An Earth Day Climate Assessment

Saul Griffith
6 min readApr 22, 2021


I’m in Australia, where I’m from and am staying for the duration of the pandemic, which has led me to look at the earth from this vantage point.

In the Australian Academy of Science report “The Risks to Australia of a 3 degree warmer world,” the reality of climate science is well summarized.

“Limiting climate change to 1.5°C is now virtually impossible. A rapid transition to net zero greenhouse gas emissions is required if the international community is to limit warming to ‘well below 2°C’ in line with the Paris Agreement. As with the COVID-19 pandemic, acting early and urgently reduces the scale of the impacts and can save many lives and livelihoods. This also has significant potential benefits in terms of health and regional development and embracing the new economic opportunities associated with a move to net zero greenhouse gas emissions.”

But if we consider the engineering of the solution, which is a challenge you might describe as replacing the problem, the situation is more stark. Assessments of “committed emissions” or emissions of CO2 by machines that exist today which will live out their “natural” working life will take us beyond 1.5 degrees and close to a 2 degree target. Absorb that reality for a moment. Cars live for around 20 years, your hot water heaters and furnaces for 15, your stoves and ovens for 15–20, natural gas power plants for 30–40, infrastructure such as gas pipelines often for more than 50.

So on this Earth day, to summarize where we are at succinctly, we cannot build any more machines that use fossil fuels, and we need to purchase non CO2 producing machinery at every purchasing decision from now into the future. We have enough fossil infrastructure — mines, rigs, pipes, generation facilities, to taper down our fossil fuel use as we ramp up our electrification of everything. Your next car should be electric. Your next heating system in your house an electric heat pump. Your next stove an electric induction stove. Natural gas shouldn’t be thought of as a transition fuel anymore, but a fuel to be phased out as rapidly as possible, just like coal and oil.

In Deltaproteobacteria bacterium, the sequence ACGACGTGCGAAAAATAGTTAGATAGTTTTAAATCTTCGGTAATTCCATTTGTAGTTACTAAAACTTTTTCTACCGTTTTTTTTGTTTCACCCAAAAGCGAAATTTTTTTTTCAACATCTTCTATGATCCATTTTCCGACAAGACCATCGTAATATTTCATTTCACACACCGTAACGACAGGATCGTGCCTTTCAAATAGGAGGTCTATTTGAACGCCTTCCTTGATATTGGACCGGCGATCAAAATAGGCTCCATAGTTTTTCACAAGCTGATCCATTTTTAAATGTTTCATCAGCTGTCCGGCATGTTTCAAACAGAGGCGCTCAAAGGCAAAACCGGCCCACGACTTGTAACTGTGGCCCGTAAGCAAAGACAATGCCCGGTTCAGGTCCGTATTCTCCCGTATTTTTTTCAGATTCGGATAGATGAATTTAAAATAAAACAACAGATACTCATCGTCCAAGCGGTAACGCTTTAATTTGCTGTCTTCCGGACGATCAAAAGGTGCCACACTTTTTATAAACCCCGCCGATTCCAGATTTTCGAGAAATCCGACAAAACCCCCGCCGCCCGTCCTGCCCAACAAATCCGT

Of course we don’t have the capacity to manufacture and sell everyone an EV or a heat pump at their next purchase of one and won’t until we have built out the industrial capacity. This is going to be an enormous creator of jobs. Mining the lithium, the silicon, the copper, the rare-earths, the steel and the aluminum for all of these new machines. They will then need to be manufactured into solar panels, wind turbines, pumped hydro facilities, heat pumps, electrified household appliances and electric vehicles. It is a huge undertaking that will create 5 jobs for every fossil job that is being phased out — — quite possibly many more for Australia which if it chooses too can be a major contributor to the success of this necessarily global project.

From a climate science perspective the task for the engineers and technicians is now very clear. Build the industrial capacity to replace our fossil infrastructure (including our vehicles and major household appliances which by virtue of being connected to our super-grid will be part of our national electrical infrastructure) as quickly as possible. The necessary rate for a 2 degree target or better is to halve emissions by 2030, and be as close to zero as we can by 2040, and then solve the remaining emissions problems and get steady cadence on carbon drawdown by 2050. This is 1 generation of machines. It will be installed over the lifetime of the incoming generation of the world. The retiring generation of fossil fuel workers will retire at a similar rate to the fossil fuel machines they operate and maintain.